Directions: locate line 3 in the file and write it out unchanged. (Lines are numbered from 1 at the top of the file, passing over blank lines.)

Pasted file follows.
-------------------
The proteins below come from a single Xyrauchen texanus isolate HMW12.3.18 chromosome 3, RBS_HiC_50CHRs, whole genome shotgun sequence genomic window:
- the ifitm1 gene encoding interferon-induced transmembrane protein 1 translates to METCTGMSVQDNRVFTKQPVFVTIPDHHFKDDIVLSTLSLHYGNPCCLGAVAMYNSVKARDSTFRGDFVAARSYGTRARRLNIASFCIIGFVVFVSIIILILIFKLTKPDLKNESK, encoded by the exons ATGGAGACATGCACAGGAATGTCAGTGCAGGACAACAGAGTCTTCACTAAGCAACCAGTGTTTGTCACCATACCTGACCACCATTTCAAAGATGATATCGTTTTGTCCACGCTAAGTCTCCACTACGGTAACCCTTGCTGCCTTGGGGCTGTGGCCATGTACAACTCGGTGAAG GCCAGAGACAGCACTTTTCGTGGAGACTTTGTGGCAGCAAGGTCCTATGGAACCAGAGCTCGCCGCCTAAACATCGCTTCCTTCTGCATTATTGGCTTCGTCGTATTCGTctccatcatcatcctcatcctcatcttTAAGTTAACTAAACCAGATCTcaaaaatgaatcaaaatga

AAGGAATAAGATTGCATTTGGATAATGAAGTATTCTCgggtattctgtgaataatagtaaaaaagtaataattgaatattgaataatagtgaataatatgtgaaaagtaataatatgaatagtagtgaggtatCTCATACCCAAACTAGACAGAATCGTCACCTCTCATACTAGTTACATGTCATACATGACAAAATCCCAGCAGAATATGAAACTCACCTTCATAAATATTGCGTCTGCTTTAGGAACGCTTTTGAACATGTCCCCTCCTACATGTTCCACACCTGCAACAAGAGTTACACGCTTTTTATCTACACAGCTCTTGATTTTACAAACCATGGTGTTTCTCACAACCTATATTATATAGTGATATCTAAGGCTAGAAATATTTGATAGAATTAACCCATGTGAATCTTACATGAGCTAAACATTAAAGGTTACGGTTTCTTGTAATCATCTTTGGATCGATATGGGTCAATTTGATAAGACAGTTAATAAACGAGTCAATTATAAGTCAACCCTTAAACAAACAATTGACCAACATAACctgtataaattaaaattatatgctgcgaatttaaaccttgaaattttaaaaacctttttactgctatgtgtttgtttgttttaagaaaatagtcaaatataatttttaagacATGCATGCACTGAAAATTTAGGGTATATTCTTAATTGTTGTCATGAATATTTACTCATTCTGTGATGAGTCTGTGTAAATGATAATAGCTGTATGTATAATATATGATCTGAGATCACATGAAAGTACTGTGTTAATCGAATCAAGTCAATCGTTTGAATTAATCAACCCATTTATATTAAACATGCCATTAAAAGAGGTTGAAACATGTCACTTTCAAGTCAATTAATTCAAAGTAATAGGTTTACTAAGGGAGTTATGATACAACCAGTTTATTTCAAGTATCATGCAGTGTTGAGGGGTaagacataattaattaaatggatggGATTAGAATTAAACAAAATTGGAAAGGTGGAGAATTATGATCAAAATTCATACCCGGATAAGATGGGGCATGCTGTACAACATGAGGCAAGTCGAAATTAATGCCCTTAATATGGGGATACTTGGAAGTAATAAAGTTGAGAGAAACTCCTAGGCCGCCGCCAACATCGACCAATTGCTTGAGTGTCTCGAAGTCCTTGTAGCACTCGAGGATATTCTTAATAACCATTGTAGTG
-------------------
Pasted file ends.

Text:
AAGGAATAAGATTGCATTTGGATAATGAAGTATTCTCgggtattctgtgaataatagtaaaaaagtaataattgaatattgaataatagtgaataatatgtgaaaagtaataatatgaatagtagtgaggtatCTCATACCCAAACTAGACAGAATCGTCACCTCTCATACTAGTTACATGTCATACATGACAAAATCCCAGCAGAATATGAAACTCACCTTCATAAATATTGCGTCTGCTTTAGGAACGCTTTTGAACATGTCCCCTCCTACATGTTCCACACCTGCAACAAGAGTTACACGCTTTTTATCTACACAGCTCTTGATTTTACAAACCATGGTGTTTCTCACAACCTATATTATATAGTGATATCTAAGGCTAGAAATATTTGATAGAATTAACCCATGTGAATCTTACATGAGCTAAACATTAAAGGTTACGGTTTCTTGTAATCATCTTTGGATCGATATGGGTCAATTTGATAAGACAGTTAATAAACGAGTCAATTATAAGTCAACCCTTAAACAAACAATTGACCAACATAACctgtataaattaaaattatatgctgcgaatttaaaccttgaaattttaaaaacctttttactgctatgtgtttgtttgttttaagaaaatagtcaaatataatttttaagacATGCATGCACTGAAAATTTAGGGTATATTCTTAATTGTTGTCATGAATATTTACTCATTCTGTGATGAGTCTGTGTAAATGATAATAGCTGTATGTATAATATATGATCTGAGATCACATGAAAGTACTGTGTTAATCGAATCAAGTCAATCGTTTGAATTAATCAACCCATTTATATTAAACATGCCATTAAAAGAGGTTGAAACATGTCACTTTCAAGTCAATTAATTCAAAGTAATAGGTTTACTAAGGGAGTTATGATACAACCAGTTTATTTCAAGTATCATGCAGTGTTGAGGGGTaagacataattaattaaatggatggGATTAGAATTAAACAAAATTGGAAAGGTGGAGAATTATGATCAAAATTCATACCCGGATAAGATGGGGCATGCTGTACAACATGAGGCAAGTCGAAATTAATGCCCTTAATATGGGGATACTTGGAAGTAATAAAGTTGAGAGAAACTCCTAGGCCGCCGCCAACATCGACCAATTGCTTGAGTGTCTCGAAGTCCTTGTAGCACTCGAGGATATTCTTAATAACCATTGTAGTG